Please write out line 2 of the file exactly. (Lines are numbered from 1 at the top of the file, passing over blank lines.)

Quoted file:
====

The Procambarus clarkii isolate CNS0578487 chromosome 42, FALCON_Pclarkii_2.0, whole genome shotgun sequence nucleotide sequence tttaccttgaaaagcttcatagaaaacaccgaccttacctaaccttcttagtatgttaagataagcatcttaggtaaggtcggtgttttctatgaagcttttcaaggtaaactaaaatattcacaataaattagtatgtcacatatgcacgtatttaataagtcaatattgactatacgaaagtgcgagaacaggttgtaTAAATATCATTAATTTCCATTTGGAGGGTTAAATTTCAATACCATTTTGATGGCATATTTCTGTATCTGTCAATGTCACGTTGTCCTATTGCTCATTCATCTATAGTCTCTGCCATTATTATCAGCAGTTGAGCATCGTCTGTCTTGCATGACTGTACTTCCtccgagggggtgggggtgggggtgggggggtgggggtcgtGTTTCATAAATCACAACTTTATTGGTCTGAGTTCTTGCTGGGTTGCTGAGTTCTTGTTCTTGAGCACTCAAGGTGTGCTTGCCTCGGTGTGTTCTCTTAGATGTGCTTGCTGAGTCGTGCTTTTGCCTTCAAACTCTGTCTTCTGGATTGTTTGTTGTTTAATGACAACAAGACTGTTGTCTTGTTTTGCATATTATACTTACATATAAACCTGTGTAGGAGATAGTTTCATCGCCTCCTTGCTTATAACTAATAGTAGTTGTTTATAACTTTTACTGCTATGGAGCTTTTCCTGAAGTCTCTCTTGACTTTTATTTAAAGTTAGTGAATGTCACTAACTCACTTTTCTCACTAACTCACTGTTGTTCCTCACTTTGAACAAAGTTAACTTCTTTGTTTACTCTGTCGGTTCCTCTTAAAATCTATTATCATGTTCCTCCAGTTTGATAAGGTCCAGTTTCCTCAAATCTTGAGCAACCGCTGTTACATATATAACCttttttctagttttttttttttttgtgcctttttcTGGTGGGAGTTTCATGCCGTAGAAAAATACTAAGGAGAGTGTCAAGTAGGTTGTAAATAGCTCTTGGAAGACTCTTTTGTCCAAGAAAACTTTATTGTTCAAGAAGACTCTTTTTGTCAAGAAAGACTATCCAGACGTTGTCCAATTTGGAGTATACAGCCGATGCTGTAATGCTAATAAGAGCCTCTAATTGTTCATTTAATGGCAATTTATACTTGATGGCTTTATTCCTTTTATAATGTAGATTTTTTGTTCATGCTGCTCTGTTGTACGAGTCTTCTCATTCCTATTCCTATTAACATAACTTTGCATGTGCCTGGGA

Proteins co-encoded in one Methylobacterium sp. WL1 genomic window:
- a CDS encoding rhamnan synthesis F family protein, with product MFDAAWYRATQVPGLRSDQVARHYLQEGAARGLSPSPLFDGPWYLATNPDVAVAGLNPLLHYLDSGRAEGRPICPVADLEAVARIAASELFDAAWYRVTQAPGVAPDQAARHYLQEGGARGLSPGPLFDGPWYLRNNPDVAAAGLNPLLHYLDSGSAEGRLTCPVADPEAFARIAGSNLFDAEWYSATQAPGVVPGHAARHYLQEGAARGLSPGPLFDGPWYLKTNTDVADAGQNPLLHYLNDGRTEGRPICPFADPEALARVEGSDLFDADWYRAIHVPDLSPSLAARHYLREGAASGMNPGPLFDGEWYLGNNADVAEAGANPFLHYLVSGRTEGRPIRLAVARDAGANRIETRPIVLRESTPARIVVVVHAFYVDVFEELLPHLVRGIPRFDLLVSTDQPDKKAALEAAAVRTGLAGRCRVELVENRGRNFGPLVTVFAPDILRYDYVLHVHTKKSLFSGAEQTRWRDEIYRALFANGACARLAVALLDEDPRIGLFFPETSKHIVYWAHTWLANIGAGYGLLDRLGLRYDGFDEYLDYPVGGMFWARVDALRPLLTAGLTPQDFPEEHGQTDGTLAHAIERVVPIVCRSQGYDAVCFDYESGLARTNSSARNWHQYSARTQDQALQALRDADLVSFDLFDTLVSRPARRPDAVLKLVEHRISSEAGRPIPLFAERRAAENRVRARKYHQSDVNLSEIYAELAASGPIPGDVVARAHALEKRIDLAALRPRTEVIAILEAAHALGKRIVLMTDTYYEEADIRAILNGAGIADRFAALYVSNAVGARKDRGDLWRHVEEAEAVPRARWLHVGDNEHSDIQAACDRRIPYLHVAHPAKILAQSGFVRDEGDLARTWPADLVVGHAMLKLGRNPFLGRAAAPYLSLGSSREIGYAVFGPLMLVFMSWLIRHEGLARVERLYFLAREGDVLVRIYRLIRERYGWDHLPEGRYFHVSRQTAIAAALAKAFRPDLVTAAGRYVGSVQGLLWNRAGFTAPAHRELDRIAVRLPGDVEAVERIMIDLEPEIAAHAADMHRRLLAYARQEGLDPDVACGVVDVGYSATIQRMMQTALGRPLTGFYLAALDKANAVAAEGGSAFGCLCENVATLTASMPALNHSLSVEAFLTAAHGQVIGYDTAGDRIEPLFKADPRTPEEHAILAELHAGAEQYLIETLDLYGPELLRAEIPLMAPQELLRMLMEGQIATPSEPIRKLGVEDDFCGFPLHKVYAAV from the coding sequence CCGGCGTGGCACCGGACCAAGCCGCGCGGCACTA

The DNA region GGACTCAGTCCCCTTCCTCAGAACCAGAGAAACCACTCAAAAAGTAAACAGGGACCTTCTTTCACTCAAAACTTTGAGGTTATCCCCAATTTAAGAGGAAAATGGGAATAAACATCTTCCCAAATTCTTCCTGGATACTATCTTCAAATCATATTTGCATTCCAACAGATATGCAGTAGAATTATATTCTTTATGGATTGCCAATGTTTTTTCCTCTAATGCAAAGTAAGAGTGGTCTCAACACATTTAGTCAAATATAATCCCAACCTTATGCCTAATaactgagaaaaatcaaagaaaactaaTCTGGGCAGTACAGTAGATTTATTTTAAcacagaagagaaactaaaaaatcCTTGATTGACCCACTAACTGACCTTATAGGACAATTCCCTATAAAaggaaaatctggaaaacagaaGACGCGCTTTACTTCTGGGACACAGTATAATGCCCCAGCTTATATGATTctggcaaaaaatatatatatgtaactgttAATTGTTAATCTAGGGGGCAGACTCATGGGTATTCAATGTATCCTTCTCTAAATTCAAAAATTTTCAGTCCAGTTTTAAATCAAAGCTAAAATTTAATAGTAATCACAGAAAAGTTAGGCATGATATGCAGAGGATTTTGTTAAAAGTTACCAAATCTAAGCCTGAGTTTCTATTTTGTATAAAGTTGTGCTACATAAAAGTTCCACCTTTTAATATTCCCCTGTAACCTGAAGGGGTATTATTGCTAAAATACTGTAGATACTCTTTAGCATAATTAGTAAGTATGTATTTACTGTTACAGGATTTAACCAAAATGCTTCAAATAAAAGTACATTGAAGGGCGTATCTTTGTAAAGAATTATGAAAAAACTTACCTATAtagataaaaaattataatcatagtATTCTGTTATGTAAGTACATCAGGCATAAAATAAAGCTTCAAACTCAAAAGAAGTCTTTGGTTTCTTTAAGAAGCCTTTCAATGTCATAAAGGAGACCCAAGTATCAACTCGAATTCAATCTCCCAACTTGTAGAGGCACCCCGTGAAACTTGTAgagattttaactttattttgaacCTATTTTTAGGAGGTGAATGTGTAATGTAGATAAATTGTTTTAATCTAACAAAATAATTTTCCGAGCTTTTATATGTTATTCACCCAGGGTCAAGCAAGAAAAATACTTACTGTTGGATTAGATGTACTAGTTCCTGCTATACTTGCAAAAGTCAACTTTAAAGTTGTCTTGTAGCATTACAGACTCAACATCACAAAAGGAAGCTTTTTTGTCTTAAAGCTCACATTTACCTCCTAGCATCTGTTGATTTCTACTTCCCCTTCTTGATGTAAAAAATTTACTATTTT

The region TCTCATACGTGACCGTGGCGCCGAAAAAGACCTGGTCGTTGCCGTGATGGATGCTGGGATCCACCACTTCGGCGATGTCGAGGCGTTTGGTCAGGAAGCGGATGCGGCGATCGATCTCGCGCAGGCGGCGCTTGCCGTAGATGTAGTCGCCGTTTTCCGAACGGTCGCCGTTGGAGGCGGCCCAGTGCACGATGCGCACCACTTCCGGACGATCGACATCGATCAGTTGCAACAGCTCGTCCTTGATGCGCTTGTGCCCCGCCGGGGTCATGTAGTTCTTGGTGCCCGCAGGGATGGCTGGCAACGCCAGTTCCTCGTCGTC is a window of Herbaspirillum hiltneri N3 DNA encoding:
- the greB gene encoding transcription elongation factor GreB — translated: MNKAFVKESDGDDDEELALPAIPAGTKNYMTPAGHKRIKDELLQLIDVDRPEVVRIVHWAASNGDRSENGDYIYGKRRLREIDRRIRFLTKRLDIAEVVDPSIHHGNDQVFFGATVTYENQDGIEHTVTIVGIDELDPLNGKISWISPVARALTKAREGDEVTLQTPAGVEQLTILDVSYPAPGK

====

Proteins co-encoded in one Methylobacterium sp. WL1 genomic window: